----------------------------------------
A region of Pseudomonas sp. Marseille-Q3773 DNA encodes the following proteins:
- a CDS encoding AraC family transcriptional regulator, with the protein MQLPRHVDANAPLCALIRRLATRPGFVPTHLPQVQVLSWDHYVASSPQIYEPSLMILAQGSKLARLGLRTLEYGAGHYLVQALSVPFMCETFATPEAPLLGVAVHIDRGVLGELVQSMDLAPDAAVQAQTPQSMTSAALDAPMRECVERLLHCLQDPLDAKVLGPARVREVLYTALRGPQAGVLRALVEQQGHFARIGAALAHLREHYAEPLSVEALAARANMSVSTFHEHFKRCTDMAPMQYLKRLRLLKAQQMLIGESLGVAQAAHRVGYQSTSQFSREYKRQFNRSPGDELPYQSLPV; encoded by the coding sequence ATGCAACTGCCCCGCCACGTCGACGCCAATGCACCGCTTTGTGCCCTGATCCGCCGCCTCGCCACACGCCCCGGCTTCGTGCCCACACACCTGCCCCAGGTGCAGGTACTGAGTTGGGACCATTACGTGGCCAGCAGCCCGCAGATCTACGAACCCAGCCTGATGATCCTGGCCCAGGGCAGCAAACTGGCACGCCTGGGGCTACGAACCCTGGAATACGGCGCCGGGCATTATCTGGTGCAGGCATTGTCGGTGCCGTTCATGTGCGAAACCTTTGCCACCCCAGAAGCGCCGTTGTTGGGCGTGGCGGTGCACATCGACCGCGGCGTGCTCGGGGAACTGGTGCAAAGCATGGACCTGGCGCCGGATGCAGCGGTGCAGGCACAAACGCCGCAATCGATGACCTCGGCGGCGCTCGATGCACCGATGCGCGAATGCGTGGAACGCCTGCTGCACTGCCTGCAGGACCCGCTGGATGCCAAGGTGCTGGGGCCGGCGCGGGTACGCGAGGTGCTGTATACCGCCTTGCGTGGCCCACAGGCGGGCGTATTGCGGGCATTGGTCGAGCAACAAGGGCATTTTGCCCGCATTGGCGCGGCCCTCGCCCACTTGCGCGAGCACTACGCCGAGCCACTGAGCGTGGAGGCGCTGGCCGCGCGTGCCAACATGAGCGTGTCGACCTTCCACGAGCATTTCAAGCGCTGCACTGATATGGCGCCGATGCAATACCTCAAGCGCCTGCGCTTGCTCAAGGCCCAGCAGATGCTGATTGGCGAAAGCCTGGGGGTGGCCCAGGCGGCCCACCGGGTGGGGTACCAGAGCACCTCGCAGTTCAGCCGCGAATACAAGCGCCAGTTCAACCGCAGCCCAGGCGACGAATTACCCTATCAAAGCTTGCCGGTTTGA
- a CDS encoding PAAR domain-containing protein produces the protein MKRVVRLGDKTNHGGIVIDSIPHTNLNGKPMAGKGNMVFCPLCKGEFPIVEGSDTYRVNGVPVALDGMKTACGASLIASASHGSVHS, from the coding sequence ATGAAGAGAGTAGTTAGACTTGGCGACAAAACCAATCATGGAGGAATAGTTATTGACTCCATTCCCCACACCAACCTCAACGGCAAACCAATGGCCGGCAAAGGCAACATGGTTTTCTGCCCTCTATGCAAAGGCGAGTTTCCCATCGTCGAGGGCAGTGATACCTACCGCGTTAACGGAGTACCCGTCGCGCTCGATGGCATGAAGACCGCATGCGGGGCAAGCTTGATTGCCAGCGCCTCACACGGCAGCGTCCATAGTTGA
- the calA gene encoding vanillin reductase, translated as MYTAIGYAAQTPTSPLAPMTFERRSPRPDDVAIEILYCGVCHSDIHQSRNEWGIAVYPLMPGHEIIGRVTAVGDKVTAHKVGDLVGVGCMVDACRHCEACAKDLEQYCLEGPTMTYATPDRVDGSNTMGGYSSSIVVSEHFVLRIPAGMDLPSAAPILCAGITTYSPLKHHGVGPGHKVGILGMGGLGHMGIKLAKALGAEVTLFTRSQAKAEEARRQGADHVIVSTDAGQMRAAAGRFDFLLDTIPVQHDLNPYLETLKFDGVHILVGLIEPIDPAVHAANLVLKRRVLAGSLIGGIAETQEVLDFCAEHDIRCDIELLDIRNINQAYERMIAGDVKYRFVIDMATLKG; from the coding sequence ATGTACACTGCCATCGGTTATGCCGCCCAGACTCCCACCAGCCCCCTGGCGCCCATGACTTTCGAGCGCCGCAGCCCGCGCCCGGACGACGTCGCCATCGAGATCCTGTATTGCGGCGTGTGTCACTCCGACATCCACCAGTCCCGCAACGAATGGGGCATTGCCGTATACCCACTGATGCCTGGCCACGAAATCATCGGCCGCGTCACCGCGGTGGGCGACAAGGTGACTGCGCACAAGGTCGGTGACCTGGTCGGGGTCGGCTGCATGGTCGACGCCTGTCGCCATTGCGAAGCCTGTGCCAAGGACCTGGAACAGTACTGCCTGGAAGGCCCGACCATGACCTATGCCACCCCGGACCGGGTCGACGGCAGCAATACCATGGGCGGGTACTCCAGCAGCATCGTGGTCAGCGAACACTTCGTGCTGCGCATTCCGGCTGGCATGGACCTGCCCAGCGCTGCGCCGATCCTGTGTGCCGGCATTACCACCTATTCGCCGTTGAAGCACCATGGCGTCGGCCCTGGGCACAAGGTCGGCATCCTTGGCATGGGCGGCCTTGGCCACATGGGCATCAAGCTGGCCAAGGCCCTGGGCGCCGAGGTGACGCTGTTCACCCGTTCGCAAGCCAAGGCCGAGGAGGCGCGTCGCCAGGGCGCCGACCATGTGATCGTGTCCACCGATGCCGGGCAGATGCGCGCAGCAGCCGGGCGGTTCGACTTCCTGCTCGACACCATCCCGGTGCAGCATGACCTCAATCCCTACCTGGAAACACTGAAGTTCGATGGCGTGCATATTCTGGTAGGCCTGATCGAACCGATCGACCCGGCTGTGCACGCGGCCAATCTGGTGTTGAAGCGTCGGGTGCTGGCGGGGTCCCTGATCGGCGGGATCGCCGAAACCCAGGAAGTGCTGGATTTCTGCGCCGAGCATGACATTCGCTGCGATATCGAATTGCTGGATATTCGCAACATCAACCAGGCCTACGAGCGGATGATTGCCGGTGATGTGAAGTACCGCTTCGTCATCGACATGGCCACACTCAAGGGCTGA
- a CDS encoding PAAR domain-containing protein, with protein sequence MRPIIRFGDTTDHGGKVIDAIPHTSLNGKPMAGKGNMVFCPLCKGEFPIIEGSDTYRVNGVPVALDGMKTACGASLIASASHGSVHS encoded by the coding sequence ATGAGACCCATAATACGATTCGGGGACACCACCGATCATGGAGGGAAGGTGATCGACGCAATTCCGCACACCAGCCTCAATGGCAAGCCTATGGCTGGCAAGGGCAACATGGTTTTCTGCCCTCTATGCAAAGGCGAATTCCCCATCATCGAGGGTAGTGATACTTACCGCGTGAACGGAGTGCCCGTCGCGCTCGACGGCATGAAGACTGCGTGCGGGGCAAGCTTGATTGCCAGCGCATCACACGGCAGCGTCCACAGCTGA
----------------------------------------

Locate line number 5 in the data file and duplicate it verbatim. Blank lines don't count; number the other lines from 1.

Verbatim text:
- a CDS encoding PAAR domain-containing protein, with protein sequence MRPIIRFGDTTDHGGKVIDAIPHTSLNGKPMAGKGNMVFCPLCKGEFPIIEGSDTYRVNGVPVALDGMKTACGASLIASASHGSVHS encoded by the coding sequence ATGAGACCCATAATACGATTCGGGGACACCACCGATCATGGAGGGAAGGTGATCGACGCAATTCCGCACACCAGCCTCAATGGCAAGCCTATGGCTGGCAAGGGCAACATGGTTTTCTGCCCTCTATGCAAAGGCGAATTCCCCATCATCGAGGGTAGTGATACTTACCGCGTGAACGGAGTGCCCGTCGCGCTCGACGGCATGAAGACTGCGTGCGGGGCAAGCTTGATTGCCAGCGCATCACACGGCAGCGTCCACAGCTGA